Contacts
Roland Pitcher (CSIRO) (Roland.Pitcher@csiro.au)
Michel Kaiser (Heriot-Watt University)  

Descriptor
Fisheries bycatch can have profound effects on the abundance of species with relatively low resilience to increased mortality, alter evolutionary characteristics of populations and affect ecosystem state and services through food web links. Participants will share knowledge on best practices for monitoring, assessing and managing bycatch. Participants will discuss selecting best methods and new approaches for ecological risk assessments of effects of fisheries, from data-deficient to data-rich fisheries. Considerations for bycatch management will cover applying sequential mitigation hierarchy and identifying key criteria for assessing alternative mitigation methods. Participants will discuss transitioning from piecemeal to integrated bycatch management to avoid cross-taxa conflicts. 

Contacts
Eric Gilman (Hawaii Pacific University) (ericlgilman@gmail.com)
Gregg Verutes (USC, Campus Do Mar)
Simon Goldsworthy (SARDI)
David Power (AFMA) 

Descriptor
Depredation occurs in a wide range of net and line fisheries around the world, including both commercial and recreational sectors. It can have a negative impact due to extra mortality of target species, injury to and incidental mortality of the depredating species and reduction in the operational efficiency and profitability of fisheries. A wide range of taxa can be responsible for depredation, including sharks, cetaceans, seabirds, squid, teleost fish, pinnipeds and others. Important areas for research relating to this topic are the behavioural mechanisms underlying depredation and how they may develop, how depredation influences mortality of target species and the best way this can be incorporated into stock assessments, and the development and testing of a range of different mitigation options, including modifications to fishing practices based on detailed spatial and temporal information about the occurrence of depredation and the use of deterrent devices such as acoustic deterrents for cetaceans and pinnipeds and those that target the electrosensory system of sharks. Overall, the aim of this session is to stimulate future collaborations to investigate the causes and impacts of depredation in fisheries worldwide, and how it can be mitigated.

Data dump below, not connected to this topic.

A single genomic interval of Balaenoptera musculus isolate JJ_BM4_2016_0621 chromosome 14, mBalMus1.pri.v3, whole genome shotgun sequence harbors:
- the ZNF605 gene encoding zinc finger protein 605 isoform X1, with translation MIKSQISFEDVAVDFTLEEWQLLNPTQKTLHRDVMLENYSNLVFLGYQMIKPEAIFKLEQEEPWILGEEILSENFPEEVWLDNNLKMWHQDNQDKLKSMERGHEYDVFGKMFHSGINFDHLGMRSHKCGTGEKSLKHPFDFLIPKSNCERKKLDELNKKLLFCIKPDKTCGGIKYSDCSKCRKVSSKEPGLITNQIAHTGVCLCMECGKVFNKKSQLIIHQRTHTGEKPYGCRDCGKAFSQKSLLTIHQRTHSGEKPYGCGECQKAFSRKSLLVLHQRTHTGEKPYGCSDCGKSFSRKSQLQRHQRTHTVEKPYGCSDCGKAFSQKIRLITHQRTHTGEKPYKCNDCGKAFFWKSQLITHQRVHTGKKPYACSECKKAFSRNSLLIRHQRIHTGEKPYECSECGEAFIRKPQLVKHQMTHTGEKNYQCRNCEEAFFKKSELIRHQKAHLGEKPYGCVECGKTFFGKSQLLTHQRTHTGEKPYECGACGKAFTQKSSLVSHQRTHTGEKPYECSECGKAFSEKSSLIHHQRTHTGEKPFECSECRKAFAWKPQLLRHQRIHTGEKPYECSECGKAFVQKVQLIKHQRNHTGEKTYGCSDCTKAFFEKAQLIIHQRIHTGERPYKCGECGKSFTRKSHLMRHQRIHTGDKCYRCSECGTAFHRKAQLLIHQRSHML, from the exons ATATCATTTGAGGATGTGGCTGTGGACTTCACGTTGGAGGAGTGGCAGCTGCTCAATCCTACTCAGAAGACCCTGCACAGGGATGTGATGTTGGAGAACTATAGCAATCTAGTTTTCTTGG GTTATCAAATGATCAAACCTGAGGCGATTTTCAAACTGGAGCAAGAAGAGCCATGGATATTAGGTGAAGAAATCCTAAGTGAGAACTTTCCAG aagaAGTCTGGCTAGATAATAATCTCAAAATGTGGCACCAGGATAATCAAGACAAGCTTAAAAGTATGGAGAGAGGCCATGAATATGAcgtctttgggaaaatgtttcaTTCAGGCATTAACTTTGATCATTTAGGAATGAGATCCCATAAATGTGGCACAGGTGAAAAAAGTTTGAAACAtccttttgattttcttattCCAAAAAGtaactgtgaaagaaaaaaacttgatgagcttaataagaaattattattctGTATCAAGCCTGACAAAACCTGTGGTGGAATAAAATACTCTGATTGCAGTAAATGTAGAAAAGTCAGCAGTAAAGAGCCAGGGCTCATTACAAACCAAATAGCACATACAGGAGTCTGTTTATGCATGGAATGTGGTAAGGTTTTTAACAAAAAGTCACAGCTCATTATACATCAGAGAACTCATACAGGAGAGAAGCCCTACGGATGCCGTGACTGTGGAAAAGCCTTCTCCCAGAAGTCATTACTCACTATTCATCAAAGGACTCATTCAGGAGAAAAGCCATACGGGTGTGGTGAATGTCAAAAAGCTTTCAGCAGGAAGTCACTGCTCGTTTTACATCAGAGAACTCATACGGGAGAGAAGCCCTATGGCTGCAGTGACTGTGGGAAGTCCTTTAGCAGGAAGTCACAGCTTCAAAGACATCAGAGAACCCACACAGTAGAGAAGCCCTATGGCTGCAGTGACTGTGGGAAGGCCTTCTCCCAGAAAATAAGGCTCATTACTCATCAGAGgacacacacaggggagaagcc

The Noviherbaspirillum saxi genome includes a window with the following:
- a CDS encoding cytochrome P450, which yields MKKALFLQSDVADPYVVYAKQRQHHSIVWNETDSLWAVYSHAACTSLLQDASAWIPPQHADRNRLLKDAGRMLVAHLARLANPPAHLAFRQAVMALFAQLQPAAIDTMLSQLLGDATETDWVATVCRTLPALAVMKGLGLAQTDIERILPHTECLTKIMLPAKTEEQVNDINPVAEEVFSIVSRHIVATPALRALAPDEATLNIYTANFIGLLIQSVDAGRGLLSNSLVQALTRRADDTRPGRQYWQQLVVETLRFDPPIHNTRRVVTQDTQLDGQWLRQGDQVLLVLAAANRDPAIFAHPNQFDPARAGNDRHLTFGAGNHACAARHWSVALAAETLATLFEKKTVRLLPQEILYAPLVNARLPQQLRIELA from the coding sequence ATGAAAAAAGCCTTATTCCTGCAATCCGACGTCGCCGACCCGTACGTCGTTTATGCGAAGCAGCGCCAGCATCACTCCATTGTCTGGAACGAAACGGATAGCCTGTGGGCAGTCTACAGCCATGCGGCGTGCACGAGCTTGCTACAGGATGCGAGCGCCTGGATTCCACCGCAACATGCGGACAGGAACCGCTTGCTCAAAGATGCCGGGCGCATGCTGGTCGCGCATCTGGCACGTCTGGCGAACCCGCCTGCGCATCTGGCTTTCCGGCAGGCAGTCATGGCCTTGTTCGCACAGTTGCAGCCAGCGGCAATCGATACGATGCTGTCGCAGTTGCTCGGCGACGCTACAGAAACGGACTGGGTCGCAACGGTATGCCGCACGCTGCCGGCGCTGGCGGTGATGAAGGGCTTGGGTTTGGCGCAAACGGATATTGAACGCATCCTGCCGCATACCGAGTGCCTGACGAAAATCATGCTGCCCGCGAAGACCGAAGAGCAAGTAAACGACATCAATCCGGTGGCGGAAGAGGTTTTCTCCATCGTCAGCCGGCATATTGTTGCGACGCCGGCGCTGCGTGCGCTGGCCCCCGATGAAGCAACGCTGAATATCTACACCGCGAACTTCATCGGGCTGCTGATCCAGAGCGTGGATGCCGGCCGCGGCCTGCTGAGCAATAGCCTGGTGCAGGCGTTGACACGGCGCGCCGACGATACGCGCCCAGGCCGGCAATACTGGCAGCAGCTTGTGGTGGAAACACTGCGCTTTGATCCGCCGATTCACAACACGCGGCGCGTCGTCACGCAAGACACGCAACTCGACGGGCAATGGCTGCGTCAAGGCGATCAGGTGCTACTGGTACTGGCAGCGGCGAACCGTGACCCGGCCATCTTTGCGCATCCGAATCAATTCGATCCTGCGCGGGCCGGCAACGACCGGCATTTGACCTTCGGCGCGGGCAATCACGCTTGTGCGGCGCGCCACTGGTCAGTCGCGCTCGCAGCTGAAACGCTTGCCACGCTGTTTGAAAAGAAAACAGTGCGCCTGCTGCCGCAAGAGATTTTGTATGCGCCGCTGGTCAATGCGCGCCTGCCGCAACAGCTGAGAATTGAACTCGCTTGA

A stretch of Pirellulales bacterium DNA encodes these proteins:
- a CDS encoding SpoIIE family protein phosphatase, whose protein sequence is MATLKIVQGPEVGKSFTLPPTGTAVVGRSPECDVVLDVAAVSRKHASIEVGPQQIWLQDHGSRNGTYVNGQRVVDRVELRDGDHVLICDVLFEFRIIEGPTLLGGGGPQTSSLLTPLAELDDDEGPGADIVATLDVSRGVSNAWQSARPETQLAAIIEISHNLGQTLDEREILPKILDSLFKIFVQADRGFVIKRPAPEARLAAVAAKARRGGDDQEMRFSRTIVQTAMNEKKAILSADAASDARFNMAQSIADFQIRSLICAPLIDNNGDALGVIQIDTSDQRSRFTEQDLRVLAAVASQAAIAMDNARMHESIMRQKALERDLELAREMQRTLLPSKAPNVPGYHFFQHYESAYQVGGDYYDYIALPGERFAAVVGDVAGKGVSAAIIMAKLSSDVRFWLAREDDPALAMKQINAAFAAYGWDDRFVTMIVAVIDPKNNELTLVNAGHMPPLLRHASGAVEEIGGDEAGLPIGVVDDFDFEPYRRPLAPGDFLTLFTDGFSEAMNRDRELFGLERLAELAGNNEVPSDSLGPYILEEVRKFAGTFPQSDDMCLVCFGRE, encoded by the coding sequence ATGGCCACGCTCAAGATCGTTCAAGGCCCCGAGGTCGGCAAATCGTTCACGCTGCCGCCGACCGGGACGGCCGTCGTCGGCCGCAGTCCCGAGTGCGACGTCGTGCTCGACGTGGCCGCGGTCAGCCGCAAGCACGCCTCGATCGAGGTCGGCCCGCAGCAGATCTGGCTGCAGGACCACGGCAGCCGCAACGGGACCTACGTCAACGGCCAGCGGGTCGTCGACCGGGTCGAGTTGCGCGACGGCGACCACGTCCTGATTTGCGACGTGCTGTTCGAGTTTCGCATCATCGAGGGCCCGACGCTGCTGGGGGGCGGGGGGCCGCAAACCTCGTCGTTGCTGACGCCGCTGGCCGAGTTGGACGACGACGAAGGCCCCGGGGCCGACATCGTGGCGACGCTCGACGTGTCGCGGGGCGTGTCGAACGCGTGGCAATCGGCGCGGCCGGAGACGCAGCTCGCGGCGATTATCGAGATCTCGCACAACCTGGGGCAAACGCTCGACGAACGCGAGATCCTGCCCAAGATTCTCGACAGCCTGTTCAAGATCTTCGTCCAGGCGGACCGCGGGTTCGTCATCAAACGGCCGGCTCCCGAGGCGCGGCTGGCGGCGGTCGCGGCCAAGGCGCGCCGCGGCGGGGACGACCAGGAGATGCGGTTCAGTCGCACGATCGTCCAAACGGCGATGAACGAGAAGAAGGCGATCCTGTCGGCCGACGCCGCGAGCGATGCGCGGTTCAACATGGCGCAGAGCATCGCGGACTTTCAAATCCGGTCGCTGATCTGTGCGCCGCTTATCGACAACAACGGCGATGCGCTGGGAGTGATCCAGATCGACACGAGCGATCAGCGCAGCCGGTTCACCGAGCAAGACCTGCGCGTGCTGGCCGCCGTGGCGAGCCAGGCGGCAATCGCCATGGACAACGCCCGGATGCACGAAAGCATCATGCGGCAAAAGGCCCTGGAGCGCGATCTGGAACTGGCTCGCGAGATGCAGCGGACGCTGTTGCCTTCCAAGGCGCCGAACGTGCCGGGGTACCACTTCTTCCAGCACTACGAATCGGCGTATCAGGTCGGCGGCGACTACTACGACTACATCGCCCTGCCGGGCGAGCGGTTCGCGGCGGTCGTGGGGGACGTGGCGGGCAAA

Contacts
Jonathon Mitchell (University of WA) (jonathan.mitchell@research.uwa.edu.au)
Tim Langlois (University of WA)
Gary Jackson (DPIRD WA) 

Descriptor
Attempts to augment fishery production with aquaculture-based enhancement were first initiated in the 1870s. Since that time, the science base of marine and freshwater restocking, stock enhancement, and sea ranching has evolved significantly and has now reached a point where it is becoming possible to assess the likely contribution of such approaches to fisheries management goals prior to major investments being undertaken. With early adoption of new science and disruptive innovation, fisheries enhancement will transition from a research activity to a contemporary fisheries management strategy. This session will explore issues associated with enhancing fisheries productivity focusing on ‘responsible’ aquaculture-based enhancement 

Contacts
Adam Main (PIRSA) (Adam.Main@sa.gov.au)
Matt Taylor (NSW DPI Port Stephens) 
Neil Loneragan (Murdoch University)

Descriptor